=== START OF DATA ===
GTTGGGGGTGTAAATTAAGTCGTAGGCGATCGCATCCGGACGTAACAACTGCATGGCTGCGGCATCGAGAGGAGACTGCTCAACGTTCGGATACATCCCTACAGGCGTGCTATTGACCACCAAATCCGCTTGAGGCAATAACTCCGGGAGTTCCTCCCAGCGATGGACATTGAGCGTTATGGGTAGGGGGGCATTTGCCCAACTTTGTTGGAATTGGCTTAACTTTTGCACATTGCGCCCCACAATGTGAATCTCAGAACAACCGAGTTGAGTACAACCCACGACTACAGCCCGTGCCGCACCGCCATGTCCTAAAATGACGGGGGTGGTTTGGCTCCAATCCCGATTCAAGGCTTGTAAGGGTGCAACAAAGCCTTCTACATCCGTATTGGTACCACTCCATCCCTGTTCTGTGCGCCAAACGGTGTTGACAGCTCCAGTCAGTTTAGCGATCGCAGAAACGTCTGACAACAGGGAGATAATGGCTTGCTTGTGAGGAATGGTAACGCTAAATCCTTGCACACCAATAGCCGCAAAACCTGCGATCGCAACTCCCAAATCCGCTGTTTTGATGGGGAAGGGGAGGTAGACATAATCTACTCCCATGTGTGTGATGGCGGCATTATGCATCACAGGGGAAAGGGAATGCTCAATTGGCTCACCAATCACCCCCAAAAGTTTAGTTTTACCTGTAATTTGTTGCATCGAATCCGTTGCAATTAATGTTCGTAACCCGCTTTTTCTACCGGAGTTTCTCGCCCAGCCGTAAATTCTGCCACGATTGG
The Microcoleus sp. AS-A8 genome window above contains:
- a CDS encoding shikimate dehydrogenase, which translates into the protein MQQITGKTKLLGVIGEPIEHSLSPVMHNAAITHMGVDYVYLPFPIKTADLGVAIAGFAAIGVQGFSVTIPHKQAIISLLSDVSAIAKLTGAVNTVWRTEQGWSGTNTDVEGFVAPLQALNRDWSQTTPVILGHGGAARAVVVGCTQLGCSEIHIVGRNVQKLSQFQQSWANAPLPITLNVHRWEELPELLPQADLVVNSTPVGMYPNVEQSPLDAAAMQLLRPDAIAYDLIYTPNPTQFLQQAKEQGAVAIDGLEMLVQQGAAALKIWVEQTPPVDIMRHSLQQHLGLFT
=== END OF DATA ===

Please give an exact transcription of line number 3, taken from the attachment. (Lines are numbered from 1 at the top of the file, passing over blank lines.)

- a CDS encoding shikimate dehydrogenase, which translates into the protein MQQITGKTKLLGVIGEPIEHSLSPVMHNAAITHMGVDYVYLPFPIKTADLGVAIAGFAAIGVQGFSVTIPHKQAIISLLSDVSAIAKLTGAVNTVWRTEQGWSGTNTDVEGFVAPLQALNRDWSQTTPVILGHGGAARAVVVGCTQLGCSEIHIVGRNVQKLSQFQQSWANAPLPITLNVHRWEELPELLPQADLVVNSTPVGMYPNVEQSPLDAAAMQLLRPDAIAYDLIYTPNPTQFLQQAKEQGAVAIDGLEMLVQQGAAALKIWVEQTPPVDIMRHSLQQHLGLFT